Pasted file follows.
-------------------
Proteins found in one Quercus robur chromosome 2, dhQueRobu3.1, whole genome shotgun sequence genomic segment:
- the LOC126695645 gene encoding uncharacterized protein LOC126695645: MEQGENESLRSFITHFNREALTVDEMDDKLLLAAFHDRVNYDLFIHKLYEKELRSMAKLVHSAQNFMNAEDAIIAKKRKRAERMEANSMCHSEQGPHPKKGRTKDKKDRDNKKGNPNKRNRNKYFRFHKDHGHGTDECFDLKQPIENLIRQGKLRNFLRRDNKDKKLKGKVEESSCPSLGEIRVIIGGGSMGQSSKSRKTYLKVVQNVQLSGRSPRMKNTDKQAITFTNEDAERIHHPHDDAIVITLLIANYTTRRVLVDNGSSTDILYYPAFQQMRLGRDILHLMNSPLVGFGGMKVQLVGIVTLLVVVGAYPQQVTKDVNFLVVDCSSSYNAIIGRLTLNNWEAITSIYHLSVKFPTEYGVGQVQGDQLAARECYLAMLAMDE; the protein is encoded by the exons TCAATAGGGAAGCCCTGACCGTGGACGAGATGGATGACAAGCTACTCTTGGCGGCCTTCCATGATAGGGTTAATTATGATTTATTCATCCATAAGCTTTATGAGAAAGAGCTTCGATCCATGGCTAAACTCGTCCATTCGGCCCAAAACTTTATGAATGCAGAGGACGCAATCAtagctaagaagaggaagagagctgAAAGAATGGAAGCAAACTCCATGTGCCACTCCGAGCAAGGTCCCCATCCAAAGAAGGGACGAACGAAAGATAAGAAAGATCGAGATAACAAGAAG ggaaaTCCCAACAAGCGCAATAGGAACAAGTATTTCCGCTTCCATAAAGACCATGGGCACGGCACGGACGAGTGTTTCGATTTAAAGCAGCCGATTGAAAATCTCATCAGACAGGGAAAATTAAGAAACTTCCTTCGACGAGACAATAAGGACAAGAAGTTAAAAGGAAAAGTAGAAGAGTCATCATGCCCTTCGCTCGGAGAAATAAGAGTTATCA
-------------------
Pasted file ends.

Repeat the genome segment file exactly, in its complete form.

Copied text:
Proteins found in one Quercus robur chromosome 2, dhQueRobu3.1, whole genome shotgun sequence genomic segment:
- the LOC126695645 gene encoding uncharacterized protein LOC126695645: MEQGENESLRSFITHFNREALTVDEMDDKLLLAAFHDRVNYDLFIHKLYEKELRSMAKLVHSAQNFMNAEDAIIAKKRKRAERMEANSMCHSEQGPHPKKGRTKDKKDRDNKKGNPNKRNRNKYFRFHKDHGHGTDECFDLKQPIENLIRQGKLRNFLRRDNKDKKLKGKVEESSCPSLGEIRVIIGGGSMGQSSKSRKTYLKVVQNVQLSGRSPRMKNTDKQAITFTNEDAERIHHPHDDAIVITLLIANYTTRRVLVDNGSSTDILYYPAFQQMRLGRDILHLMNSPLVGFGGMKVQLVGIVTLLVVVGAYPQQVTKDVNFLVVDCSSSYNAIIGRLTLNNWEAITSIYHLSVKFPTEYGVGQVQGDQLAARECYLAMLAMDE; the protein is encoded by the exons TCAATAGGGAAGCCCTGACCGTGGACGAGATGGATGACAAGCTACTCTTGGCGGCCTTCCATGATAGGGTTAATTATGATTTATTCATCCATAAGCTTTATGAGAAAGAGCTTCGATCCATGGCTAAACTCGTCCATTCGGCCCAAAACTTTATGAATGCAGAGGACGCAATCAtagctaagaagaggaagagagctgAAAGAATGGAAGCAAACTCCATGTGCCACTCCGAGCAAGGTCCCCATCCAAAGAAGGGACGAACGAAAGATAAGAAAGATCGAGATAACAAGAAG ggaaaTCCCAACAAGCGCAATAGGAACAAGTATTTCCGCTTCCATAAAGACCATGGGCACGGCACGGACGAGTGTTTCGATTTAAAGCAGCCGATTGAAAATCTCATCAGACAGGGAAAATTAAGAAACTTCCTTCGACGAGACAATAAGGACAAGAAGTTAAAAGGAAAAGTAGAAGAGTCATCATGCCCTTCGCTCGGAGAAATAAGAGTTATCA